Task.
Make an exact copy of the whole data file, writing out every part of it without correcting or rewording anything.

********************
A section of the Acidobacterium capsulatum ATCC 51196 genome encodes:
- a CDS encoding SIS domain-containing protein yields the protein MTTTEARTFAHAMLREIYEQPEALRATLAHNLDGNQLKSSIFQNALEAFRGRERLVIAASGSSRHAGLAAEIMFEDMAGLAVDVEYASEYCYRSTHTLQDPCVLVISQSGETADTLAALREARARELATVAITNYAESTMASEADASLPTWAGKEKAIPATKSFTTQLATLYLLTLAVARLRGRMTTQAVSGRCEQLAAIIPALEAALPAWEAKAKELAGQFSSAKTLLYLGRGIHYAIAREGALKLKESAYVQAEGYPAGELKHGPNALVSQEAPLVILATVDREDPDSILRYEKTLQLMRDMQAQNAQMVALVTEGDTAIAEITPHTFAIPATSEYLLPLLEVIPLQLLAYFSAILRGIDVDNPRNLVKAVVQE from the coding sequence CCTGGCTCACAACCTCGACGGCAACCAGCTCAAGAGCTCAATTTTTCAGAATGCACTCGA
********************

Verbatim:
A section of the Acidobacterium capsulatum ATCC 51196 genome encodes:
- a CDS encoding SIS domain-containing protein yields the protein MTTTEARTFAHAMLREIYEQPEALRATLAHNLDGNQLKSSIFQNALEAFRGRERLVIAASGSSRHAGLAAEIMFEDMAGLAVDVEYASEYCYRSTHTLQDPCVLVISQSGETADTLAALREARARELATVAITNYAESTMASEADASLPTWAGKEKAIPATKSFTTQLATLYLLTLAVARLRGRMTTQAVSGRCEQLAAIIPALEAALPAWEAKAKELAGQFSSAKTLLYLGRGIHYAIAREGALKLKESAYVQAEGYPAGELKHGPNALVSQEAPLVILATVDREDPDSILRYEKTLQLMRDMQAQNAQMVALVTEGDTAIAEITPHTFAIPATSEYLLPLLEVIPLQLLAYFSAILRGIDVDNPRNLVKAVVQE from the coding sequence CCTGGCTCACAACCTCGACGGCAACCAGCTCAAGAGCTCAATTTTTCAGAATGCACTCGA